Atlas Shrugged | Study Guide

Ayn Rand

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Atlas Shrugged | Part 2, Chapter 5 : Either-Or (Account Overdrawn) | Summary



Dagny Taggart can't replace rails due to Hank Rearden not having copper. The trains stop running for lack of coal; consumer goods are scarce. The press is silent, but rumors about Ragnar Danneskjöld abound: why does he sink the cargo and let the crew escape? Taggart Transcontinental is operating at a deficit. The Board of Directors decides to close the John Galt Line and use its rail to fix the main line.

Francisco d'Anconia asks Dagny, "Have they finally murdered John Galt?" Francisco says Rearden is the one man he'd give his life to, aside from the man he has already given his life to. "Who is John Galt?" is carved into the table; all the legends are true, Francisco says, and Galt is also "Prometheus who changed his mind ... he withdrew his fire—until the day when men withdraw their vultures."

Dagny and Rearden are aboard the John Galt Line's final run on March 31. The passengers are confused and hysterical; they know what the line's closure means for their lives. Dagny notes the locomotive "did not have its usual joyous sound of energy ... it had the sound of a panting breath."

Washington has ordered James Taggart to "keep Rearden in line," in exchange for dropping their demand for a shipping rate cut. Taggart meets with Lillian Rearden, who confesses she is unable to control her husband's behavior. She promises to try and to let Taggart take credit for having "disarmed" Rearden. When Lillian goes to meet Rearden's train at the station, she realizes Dagny is his mistress.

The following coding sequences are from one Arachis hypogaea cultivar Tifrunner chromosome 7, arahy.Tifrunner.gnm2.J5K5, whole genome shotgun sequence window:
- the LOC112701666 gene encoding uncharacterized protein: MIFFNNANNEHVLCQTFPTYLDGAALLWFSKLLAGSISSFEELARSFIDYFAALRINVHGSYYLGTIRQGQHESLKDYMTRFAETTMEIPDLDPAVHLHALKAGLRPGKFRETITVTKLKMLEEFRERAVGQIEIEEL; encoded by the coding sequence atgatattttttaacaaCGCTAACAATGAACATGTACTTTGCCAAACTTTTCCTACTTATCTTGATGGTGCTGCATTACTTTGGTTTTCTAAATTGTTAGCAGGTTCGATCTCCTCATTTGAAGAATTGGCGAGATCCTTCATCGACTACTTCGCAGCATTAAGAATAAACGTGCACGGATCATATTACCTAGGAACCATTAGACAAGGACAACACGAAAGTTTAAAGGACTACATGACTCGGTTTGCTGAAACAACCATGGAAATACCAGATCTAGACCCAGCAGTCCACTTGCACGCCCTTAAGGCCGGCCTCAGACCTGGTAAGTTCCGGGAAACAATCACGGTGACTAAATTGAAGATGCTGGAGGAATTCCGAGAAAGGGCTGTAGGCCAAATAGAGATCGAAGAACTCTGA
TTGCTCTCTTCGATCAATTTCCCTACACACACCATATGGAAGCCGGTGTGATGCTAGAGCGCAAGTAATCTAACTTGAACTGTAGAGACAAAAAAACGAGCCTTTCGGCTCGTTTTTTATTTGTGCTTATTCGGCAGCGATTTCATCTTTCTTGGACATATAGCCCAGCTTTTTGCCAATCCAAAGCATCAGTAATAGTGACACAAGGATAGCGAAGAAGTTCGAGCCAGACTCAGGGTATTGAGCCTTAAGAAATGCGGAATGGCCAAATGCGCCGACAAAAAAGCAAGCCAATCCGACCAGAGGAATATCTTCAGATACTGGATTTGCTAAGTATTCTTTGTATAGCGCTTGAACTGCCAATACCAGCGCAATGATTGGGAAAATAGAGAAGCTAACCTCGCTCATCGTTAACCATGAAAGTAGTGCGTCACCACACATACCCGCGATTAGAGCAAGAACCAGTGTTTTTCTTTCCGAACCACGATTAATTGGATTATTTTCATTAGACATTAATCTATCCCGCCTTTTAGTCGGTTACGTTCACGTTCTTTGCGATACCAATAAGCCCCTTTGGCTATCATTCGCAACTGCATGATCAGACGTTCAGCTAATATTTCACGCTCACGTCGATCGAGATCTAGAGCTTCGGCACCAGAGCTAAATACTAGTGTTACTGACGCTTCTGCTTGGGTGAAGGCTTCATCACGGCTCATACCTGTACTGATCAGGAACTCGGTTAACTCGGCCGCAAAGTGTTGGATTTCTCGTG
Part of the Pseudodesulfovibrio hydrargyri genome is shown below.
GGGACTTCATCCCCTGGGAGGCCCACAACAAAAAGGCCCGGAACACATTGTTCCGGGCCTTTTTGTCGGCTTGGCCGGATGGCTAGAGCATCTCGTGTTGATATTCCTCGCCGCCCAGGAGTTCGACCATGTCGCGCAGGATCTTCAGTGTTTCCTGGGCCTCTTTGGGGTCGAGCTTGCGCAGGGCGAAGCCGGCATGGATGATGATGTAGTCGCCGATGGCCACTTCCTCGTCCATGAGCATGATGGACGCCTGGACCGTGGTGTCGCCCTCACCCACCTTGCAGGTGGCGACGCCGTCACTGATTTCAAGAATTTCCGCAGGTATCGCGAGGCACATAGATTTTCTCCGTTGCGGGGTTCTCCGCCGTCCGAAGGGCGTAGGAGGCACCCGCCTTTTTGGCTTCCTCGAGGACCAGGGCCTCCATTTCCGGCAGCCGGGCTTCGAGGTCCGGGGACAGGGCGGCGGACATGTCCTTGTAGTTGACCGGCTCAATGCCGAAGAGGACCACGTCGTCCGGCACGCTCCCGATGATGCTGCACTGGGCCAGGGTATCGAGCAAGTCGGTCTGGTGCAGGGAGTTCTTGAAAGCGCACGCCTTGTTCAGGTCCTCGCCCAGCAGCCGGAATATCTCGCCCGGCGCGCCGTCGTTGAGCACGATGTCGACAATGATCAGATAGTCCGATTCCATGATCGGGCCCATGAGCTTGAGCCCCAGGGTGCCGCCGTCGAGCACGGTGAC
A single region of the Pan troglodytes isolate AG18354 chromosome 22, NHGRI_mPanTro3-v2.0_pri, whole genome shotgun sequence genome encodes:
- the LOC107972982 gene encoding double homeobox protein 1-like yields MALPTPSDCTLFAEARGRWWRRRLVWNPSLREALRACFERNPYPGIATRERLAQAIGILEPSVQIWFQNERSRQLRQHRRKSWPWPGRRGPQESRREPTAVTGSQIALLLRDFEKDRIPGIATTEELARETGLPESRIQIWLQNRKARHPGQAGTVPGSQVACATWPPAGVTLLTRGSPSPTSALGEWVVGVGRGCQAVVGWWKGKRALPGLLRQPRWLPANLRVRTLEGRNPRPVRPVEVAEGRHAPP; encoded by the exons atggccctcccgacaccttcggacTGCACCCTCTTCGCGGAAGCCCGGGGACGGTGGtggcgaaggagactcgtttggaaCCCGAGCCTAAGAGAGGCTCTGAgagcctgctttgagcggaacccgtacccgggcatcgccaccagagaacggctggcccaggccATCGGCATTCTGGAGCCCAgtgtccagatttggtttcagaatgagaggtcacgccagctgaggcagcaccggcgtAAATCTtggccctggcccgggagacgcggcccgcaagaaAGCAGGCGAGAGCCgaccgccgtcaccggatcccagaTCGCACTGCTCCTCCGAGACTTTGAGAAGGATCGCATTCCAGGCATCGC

Rearden admits his affair with Dagny to Lillian. She forbids him ever seeing Dagny again, saying his life is her "property." Rearden gives her a choice: divorce or the status quo. He thinks of Dagny's radiant face, while Lillian has "a lifeless face with evasive eyes, with ... the look of sharing some smutty guilt." It was obscene, he realizes, that he once saw "impotence ... as virtue and ... the power of living as a sin." Lillian refuses divorce; she dares him to see if he can get away with his immorality. Rearden feels free and unburdened.


The contrast between Dagny Taggart's face and Lillian Rearden's face sets Hank Rearden free from the shame and guilt he once felt at his sexual pleasure and need for Dagny; he no longer has to be ashamed of his sexual desires because they follow his values. Rearden previously valued impotence in sex but not in life; now his values are coherent and aligned with his actions. Rearden feels a burden lifted; this recalls the Atlas legend Francisco d'Anconia spoke of. Hank has resolved the conundrum: he now sees freedom comes when needless burdens are cast off.

Francisco believes John Galt is a modern-day Prometheus. In ancient Greek legend, Prometheus steals fire from Mount Olympus, home of the gods, and gives it to humankind for their benefit. Angry at Prometheus's challenge to his authority, Zeus, the king of the gods, punishes him by chaining him to a rock, where he endures the constant attack of vultures who tear away at his body. Ayn Rand's industrialist heroes are like Prometheus; their products are like fire, necessary for society to function. The government has metaphorically chained them, rendering them unable to act and subjecting them to great distress. Galt is the first one who broke free of his chains. While Prometheus was bound by unbreakable chains, the chains holding Rand's heroes are chains of their own consent.

Ragnar Danneskjöld letting cargo sink to the sea floor recalls the legend of Atlantis, the paradise sunk under the sea. If Galt is the man who found Atlantis, perhaps Danneskjöld is in league with Galt. A connection between Francisco and Danneskjöld was previously revealed through Francisco's foreknowledge of Danneskjöld's actions. There is some connection between the three men, but the nature of this connection is hidden.

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